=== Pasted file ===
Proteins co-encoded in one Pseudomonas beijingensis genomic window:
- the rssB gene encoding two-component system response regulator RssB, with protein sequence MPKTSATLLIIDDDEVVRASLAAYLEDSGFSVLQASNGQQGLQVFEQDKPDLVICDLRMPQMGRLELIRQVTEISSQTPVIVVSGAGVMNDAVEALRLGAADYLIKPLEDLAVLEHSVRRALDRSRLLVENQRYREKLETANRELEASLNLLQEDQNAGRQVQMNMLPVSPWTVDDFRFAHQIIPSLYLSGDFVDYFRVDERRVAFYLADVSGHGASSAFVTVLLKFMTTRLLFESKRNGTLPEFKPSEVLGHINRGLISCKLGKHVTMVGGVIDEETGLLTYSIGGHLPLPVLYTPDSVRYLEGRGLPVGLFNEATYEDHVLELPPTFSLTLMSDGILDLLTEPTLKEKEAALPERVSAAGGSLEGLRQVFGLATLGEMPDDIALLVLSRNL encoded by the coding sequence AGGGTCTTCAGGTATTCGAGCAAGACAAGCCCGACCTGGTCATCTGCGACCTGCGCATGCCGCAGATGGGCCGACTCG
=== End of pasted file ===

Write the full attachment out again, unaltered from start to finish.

Proteins co-encoded in one Pseudomonas beijingensis genomic window:
- the rssB gene encoding two-component system response regulator RssB, with protein sequence MPKTSATLLIIDDDEVVRASLAAYLEDSGFSVLQASNGQQGLQVFEQDKPDLVICDLRMPQMGRLELIRQVTEISSQTPVIVVSGAGVMNDAVEALRLGAADYLIKPLEDLAVLEHSVRRALDRSRLLVENQRYREKLETANRELEASLNLLQEDQNAGRQVQMNMLPVSPWTVDDFRFAHQIIPSLYLSGDFVDYFRVDERRVAFYLADVSGHGASSAFVTVLLKFMTTRLLFESKRNGTLPEFKPSEVLGHINRGLISCKLGKHVTMVGGVIDEETGLLTYSIGGHLPLPVLYTPDSVRYLEGRGLPVGLFNEATYEDHVLELPPTFSLTLMSDGILDLLTEPTLKEKEAALPERVSAAGGSLEGLRQVFGLATLGEMPDDIALLVLSRNL encoded by the coding sequence AGGGTCTTCAGGTATTCGAGCAAGACAAGCCCGACCTGGTCATCTGCGACCTGCGCATGCCGCAGATGGGCCGACTCG